Fixing Mr. Bee

A friend and fellow glass artist, Lisa Allen, asked me to fix a glass bee that had a broken antenna.  This bee belongs to her friend’s child, so it was a bit nervous making to attempt to weld the bits back together, especially since I am primarily a borosilicate girl.   Soft glass at the torch tends to make my knees quiver, and not in a good way.

Posting in the Glass Roots group on Facebook, I got many helpful answers from fellow artisans including Jenny Newtson of Trauman Art Glass, Michael Goodman and Michael Mangiafico (FIG).  Michael Mangiafico’s glass insects are startlingly realistic.  A couple of years ago I was in a class he taught at The Midwest Glass Experience in St. Louis, Missouri.  One of the interesting things I learned from him is how to treat soft glass in the flame like the Italians do.  The glass is not waved in an out of the flame to keep the whole piece warm, but is built from one end to the other, never going back to a previously worked area, thereby avoiding thermal shock.  I remember watching him construct a spider, working the piece much like borosilicate, but in a much gentler flame.  When he was finished, he sat the piece on the workbench without any cracking, to be annealed in the kiln later.  This was an eye-opener to me and made me think that I could actually work in soft glass if this was an alternative method to the frantic waving around to keep the whole piece warm.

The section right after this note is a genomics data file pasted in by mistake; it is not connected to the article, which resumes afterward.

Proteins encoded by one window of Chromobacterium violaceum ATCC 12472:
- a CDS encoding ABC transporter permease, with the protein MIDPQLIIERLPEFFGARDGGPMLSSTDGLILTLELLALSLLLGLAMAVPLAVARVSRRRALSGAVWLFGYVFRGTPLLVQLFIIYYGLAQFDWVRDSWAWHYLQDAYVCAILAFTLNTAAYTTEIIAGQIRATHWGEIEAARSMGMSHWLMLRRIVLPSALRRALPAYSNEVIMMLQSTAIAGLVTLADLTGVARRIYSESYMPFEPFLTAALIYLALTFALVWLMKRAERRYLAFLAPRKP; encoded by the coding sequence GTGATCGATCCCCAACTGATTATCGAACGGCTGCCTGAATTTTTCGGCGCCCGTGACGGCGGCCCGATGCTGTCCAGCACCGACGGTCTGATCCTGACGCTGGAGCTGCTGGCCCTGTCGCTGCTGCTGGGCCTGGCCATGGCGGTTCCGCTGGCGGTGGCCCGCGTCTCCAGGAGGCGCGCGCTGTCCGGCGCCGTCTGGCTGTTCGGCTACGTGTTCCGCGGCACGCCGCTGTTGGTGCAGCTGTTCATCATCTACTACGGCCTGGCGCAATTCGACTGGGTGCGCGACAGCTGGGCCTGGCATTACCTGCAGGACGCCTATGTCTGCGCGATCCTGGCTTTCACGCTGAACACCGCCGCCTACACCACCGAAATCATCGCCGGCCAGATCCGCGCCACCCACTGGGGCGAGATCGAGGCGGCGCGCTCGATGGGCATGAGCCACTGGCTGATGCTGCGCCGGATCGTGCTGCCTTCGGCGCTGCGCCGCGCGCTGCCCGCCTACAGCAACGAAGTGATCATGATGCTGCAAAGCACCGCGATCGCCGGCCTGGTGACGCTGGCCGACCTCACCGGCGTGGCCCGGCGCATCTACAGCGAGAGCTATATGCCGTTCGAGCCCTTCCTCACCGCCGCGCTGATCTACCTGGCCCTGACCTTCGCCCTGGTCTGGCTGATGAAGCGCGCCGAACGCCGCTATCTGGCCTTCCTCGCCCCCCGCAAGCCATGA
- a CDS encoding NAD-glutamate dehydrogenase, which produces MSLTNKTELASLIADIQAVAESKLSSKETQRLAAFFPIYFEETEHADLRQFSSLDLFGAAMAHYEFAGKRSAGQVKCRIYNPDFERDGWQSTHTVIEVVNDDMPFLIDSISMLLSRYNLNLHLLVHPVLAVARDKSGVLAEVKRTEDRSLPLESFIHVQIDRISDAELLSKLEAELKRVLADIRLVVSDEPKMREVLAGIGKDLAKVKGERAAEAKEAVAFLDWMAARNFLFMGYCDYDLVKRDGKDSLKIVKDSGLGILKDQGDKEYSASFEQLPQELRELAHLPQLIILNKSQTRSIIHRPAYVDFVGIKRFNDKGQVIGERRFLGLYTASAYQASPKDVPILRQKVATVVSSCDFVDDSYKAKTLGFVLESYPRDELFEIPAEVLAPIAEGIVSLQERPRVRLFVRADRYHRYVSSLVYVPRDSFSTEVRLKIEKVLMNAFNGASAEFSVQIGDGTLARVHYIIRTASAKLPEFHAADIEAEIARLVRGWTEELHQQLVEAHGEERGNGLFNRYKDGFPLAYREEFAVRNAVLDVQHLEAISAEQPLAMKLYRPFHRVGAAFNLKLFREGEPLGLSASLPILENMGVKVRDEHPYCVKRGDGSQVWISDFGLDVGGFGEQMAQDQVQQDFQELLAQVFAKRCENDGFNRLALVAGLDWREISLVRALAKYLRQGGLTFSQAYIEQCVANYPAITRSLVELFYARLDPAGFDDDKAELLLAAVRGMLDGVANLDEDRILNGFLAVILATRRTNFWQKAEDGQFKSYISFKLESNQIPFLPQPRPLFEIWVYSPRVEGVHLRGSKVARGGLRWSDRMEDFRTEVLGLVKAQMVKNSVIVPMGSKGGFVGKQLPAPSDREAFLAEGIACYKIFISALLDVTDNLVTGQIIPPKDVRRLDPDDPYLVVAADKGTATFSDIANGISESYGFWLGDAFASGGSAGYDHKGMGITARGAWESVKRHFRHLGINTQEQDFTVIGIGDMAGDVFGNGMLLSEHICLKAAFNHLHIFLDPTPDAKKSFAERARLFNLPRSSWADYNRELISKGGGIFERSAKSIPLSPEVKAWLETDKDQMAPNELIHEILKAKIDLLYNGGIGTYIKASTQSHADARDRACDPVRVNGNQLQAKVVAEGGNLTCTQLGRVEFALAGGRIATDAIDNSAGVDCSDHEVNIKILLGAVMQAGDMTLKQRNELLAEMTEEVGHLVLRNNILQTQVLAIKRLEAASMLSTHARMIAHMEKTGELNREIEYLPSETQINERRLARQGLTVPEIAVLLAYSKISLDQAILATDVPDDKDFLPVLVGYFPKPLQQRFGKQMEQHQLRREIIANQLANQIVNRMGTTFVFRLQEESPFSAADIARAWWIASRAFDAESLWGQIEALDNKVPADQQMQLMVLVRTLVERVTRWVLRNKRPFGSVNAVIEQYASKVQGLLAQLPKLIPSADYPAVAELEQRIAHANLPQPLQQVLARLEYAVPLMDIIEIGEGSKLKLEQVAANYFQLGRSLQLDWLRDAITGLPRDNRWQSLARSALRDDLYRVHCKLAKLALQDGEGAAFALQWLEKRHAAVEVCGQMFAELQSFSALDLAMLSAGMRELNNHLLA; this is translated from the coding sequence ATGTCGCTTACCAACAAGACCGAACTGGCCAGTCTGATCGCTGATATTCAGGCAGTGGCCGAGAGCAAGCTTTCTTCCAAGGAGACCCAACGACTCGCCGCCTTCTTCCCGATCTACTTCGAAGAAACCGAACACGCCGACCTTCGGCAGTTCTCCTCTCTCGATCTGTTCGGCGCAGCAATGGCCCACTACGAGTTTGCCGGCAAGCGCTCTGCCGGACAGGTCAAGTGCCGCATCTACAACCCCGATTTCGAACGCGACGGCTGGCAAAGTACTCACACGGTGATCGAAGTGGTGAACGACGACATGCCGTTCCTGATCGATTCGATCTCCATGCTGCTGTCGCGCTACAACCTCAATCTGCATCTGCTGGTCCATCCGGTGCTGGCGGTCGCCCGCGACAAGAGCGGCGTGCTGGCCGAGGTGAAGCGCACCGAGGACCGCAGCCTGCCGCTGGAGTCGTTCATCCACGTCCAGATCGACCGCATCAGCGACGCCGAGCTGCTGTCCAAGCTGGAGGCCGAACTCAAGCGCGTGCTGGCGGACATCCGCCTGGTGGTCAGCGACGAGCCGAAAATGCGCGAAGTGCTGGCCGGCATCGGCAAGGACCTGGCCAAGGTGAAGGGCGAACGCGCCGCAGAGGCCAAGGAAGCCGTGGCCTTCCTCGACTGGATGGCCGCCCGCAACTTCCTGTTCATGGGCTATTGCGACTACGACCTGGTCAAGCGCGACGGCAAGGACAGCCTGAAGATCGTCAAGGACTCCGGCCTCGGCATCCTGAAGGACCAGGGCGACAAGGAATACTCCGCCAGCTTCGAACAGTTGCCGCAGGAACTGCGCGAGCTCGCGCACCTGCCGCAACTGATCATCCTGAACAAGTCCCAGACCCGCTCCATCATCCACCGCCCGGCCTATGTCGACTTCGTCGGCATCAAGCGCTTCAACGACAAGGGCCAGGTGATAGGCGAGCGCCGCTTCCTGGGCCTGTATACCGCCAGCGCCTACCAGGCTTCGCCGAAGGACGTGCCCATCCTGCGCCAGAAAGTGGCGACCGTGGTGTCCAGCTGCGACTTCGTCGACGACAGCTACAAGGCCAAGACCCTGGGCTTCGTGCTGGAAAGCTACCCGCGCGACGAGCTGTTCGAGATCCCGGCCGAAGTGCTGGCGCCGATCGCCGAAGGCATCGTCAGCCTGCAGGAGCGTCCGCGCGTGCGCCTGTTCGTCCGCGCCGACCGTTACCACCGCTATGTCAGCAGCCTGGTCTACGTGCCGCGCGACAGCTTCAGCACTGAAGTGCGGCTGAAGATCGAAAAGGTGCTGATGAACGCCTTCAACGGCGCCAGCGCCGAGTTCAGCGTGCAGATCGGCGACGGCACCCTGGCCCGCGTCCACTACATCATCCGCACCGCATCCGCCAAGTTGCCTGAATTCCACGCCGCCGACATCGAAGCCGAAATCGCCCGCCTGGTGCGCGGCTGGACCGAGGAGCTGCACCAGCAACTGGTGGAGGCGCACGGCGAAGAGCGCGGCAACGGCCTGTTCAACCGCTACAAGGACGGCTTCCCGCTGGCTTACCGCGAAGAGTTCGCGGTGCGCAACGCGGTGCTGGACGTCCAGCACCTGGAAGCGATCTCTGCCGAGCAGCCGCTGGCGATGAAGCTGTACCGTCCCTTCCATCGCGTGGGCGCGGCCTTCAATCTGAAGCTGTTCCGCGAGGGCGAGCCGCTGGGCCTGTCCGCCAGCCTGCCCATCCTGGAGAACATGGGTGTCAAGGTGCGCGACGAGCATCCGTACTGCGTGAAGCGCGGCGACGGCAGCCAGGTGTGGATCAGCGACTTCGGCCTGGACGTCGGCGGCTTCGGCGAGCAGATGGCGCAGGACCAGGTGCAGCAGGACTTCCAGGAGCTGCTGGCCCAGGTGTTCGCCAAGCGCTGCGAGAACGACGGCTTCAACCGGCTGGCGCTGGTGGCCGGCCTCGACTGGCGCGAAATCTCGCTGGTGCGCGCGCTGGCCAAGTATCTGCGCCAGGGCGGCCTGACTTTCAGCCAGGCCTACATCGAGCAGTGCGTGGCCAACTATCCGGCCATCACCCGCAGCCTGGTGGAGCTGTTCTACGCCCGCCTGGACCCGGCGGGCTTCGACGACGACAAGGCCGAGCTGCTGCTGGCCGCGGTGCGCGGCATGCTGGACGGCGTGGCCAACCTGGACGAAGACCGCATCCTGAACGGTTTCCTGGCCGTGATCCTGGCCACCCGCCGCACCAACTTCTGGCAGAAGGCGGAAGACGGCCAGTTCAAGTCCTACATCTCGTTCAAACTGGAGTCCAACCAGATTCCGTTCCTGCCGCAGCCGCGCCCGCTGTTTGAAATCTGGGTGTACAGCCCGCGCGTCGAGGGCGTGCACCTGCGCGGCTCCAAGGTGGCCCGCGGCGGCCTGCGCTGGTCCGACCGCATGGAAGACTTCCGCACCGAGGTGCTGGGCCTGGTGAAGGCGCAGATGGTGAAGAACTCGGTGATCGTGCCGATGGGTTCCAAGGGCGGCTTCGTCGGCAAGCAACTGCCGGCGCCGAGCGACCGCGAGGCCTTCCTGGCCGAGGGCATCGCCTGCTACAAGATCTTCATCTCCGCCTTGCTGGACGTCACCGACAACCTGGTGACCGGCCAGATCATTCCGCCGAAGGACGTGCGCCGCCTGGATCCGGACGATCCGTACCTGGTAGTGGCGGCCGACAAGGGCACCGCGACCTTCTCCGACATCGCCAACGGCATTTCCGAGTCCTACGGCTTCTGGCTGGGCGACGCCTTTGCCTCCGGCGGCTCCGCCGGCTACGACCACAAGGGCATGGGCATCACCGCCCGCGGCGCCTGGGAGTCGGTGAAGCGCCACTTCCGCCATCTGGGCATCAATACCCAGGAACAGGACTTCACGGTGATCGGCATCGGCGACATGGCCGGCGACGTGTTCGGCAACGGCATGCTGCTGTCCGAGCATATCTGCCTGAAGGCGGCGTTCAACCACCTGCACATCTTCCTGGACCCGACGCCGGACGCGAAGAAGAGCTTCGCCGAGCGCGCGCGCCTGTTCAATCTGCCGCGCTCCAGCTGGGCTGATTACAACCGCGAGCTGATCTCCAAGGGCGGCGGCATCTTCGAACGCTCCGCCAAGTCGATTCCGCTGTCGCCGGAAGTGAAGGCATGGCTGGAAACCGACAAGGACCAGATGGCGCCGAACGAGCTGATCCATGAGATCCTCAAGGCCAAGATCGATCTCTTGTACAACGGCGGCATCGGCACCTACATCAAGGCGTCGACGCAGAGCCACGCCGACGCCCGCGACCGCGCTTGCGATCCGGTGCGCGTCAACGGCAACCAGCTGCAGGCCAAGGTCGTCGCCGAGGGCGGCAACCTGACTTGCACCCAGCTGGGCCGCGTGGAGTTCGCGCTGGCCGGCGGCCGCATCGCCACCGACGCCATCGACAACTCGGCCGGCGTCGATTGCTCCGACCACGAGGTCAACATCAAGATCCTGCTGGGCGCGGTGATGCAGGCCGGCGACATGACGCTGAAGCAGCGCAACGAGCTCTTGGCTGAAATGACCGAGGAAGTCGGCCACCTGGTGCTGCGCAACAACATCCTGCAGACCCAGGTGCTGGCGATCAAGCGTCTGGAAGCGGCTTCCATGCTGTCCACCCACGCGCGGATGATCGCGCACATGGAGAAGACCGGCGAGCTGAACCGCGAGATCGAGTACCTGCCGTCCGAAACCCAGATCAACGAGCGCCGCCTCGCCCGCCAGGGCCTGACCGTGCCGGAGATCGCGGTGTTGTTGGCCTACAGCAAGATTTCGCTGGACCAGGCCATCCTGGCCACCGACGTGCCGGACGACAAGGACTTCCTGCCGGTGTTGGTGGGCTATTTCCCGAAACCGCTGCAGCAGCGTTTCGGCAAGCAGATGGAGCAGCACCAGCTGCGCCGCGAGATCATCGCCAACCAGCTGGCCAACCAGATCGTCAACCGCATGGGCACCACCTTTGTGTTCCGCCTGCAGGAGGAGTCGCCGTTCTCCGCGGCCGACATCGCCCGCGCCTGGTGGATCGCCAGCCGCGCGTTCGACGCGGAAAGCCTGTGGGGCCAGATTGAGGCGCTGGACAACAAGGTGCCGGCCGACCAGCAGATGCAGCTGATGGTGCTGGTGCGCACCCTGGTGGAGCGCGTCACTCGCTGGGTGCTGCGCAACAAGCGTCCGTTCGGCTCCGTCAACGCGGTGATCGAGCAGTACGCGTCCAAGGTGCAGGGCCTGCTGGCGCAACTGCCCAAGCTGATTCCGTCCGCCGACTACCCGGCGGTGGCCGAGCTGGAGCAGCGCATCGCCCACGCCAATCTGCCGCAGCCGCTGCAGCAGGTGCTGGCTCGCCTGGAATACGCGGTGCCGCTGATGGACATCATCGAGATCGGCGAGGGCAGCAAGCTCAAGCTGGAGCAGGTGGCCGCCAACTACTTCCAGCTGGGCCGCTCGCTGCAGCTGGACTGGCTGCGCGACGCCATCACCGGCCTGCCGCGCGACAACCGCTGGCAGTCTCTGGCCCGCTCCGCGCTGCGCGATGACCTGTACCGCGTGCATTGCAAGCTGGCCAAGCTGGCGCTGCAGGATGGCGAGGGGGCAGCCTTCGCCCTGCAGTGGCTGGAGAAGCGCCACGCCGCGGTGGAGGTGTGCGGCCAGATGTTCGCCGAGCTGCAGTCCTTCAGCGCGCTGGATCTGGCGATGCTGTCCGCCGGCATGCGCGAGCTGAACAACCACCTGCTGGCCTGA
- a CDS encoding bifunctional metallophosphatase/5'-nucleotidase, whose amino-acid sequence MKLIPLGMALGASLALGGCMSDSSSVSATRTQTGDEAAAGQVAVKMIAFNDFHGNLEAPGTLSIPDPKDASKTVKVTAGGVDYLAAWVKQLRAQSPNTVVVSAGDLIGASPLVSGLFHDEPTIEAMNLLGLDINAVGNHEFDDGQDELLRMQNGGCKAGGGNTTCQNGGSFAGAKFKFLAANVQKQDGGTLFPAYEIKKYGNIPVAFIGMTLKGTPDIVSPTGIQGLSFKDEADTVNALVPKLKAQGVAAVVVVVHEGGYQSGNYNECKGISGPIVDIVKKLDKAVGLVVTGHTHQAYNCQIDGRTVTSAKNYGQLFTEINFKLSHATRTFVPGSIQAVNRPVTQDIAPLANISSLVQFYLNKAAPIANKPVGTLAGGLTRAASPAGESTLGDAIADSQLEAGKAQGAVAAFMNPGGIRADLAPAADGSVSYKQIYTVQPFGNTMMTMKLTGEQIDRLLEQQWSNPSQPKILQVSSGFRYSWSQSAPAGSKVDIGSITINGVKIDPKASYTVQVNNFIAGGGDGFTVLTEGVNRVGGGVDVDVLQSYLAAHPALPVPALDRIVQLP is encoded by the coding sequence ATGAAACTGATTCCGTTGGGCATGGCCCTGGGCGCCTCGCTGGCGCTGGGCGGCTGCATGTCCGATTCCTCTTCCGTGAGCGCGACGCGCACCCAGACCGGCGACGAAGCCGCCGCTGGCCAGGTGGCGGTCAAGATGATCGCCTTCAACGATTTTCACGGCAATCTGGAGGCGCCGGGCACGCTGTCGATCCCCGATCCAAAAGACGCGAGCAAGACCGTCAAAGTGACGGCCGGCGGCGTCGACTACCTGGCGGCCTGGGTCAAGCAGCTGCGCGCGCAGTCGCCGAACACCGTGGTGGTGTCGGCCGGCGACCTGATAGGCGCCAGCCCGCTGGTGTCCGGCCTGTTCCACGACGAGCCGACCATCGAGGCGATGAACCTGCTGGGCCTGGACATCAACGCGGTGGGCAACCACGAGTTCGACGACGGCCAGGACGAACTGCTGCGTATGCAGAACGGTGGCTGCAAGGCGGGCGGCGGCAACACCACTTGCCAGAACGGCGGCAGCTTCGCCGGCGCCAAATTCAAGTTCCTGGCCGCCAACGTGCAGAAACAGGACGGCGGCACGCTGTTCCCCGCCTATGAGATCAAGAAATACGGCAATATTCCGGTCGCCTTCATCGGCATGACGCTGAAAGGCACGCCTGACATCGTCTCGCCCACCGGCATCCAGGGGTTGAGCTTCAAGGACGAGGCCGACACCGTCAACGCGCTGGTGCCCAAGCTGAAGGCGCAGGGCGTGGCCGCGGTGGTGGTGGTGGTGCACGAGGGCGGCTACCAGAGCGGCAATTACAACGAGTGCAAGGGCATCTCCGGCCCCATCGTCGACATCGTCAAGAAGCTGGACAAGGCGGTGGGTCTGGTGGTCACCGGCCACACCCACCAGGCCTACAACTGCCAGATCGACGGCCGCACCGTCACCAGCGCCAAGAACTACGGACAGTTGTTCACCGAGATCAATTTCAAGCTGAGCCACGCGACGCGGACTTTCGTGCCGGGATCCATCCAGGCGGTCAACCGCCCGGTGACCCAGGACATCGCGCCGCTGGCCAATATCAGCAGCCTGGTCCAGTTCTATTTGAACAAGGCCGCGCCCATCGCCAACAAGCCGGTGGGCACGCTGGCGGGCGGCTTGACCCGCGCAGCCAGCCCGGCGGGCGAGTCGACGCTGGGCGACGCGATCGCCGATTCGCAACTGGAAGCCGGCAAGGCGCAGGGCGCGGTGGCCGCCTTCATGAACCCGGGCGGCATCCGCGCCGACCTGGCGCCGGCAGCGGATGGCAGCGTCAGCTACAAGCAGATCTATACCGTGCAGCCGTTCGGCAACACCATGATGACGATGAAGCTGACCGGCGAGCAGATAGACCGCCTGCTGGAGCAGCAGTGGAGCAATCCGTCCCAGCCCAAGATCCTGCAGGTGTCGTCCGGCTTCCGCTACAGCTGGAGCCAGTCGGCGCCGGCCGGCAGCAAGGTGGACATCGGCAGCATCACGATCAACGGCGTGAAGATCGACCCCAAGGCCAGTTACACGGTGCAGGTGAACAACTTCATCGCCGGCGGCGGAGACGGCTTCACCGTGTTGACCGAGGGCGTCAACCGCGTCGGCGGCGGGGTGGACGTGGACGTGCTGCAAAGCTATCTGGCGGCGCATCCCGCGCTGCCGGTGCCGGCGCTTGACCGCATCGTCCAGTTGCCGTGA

I also got some help from a glassworker in Venice, Italy, the place I fell in love with glass at the age of 9.  Mauro Vianelli has been a flameworker for over 30 years and gave me some advice on flame chemistry and how to fix this bee.    Interestingly, he recommended a very soft propane rich flame, and inserting the broken tips directly into the blue candles about 5 to 7 mm from the torch head.

Unfortunately, I did not see his post until I had already fixed the piece in a needle flame and annealed it.

Here is a funny short video of the fix with a bit a drama when my boyfriend bumped into a tool and I thought the piece had cracked:

Next time, I will try it the Italian way.

This morning the bee is still intact and will be on it’s way to a happy child soon.

Thanks to all my glass friends who helped me.

I think a return trip to beautiful Venice is in my future.

~ by ginkgoglass on June 14, 2011.

2 Responses to “Fixing Mr. Bee”

  1. I have since found out that it is a girl bee named Eunice.

  2. “Fixing Mr. Bee Glassification” genuinely makes me imagine a little
    bit more. I cherished each and every particular part of it.
    Thanks for your effort ,Maddison

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